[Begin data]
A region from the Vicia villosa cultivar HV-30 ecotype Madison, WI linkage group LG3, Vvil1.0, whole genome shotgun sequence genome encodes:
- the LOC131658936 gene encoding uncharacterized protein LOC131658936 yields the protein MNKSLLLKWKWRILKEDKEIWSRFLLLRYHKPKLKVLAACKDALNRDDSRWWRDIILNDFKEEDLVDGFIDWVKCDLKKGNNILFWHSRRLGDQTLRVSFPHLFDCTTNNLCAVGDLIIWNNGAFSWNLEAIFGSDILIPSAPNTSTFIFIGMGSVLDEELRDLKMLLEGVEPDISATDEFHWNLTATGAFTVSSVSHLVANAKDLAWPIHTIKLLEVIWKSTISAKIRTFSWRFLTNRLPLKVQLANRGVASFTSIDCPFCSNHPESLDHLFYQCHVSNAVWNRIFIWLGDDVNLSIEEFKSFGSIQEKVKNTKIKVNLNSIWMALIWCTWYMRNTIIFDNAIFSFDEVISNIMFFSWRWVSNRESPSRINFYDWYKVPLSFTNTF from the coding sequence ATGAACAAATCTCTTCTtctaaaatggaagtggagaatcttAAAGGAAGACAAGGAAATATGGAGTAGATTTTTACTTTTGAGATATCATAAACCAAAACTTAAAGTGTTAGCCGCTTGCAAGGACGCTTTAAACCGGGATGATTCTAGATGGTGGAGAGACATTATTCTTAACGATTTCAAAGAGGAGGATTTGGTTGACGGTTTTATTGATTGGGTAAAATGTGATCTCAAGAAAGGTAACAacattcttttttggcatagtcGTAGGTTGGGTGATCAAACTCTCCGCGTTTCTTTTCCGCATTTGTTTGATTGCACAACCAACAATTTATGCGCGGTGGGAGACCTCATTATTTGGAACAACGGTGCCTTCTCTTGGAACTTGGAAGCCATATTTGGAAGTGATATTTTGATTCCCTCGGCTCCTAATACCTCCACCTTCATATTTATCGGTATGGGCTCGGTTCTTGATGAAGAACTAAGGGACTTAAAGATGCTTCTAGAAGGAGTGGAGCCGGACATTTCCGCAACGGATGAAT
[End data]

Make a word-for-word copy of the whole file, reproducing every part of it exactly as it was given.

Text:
A region from the Vicia villosa cultivar HV-30 ecotype Madison, WI linkage group LG3, Vvil1.0, whole genome shotgun sequence genome encodes:
- the LOC131658936 gene encoding uncharacterized protein LOC131658936 yields the protein MNKSLLLKWKWRILKEDKEIWSRFLLLRYHKPKLKVLAACKDALNRDDSRWWRDIILNDFKEEDLVDGFIDWVKCDLKKGNNILFWHSRRLGDQTLRVSFPHLFDCTTNNLCAVGDLIIWNNGAFSWNLEAIFGSDILIPSAPNTSTFIFIGMGSVLDEELRDLKMLLEGVEPDISATDEFHWNLTATGAFTVSSVSHLVANAKDLAWPIHTIKLLEVIWKSTISAKIRTFSWRFLTNRLPLKVQLANRGVASFTSIDCPFCSNHPESLDHLFYQCHVSNAVWNRIFIWLGDDVNLSIEEFKSFGSIQEKVKNTKIKVNLNSIWMALIWCTWYMRNTIIFDNAIFSFDEVISNIMFFSWRWVSNRESPSRINFYDWYKVPLSFTNTF from the coding sequence ATGAACAAATCTCTTCTtctaaaatggaagtggagaatcttAAAGGAAGACAAGGAAATATGGAGTAGATTTTTACTTTTGAGATATCATAAACCAAAACTTAAAGTGTTAGCCGCTTGCAAGGACGCTTTAAACCGGGATGATTCTAGATGGTGGAGAGACATTATTCTTAACGATTTCAAAGAGGAGGATTTGGTTGACGGTTTTATTGATTGGGTAAAATGTGATCTCAAGAAAGGTAACAacattcttttttggcatagtcGTAGGTTGGGTGATCAAACTCTCCGCGTTTCTTTTCCGCATTTGTTTGATTGCACAACCAACAATTTATGCGCGGTGGGAGACCTCATTATTTGGAACAACGGTGCCTTCTCTTGGAACTTGGAAGCCATATTTGGAAGTGATATTTTGATTCCCTCGGCTCCTAATACCTCCACCTTCATATTTATCGGTATGGGCTCGGTTCTTGATGAAGAACTAAGGGACTTAAAGATGCTTCTAGAAGGAGTGGAGCCGGACATTTCCGCAACGGATGAAT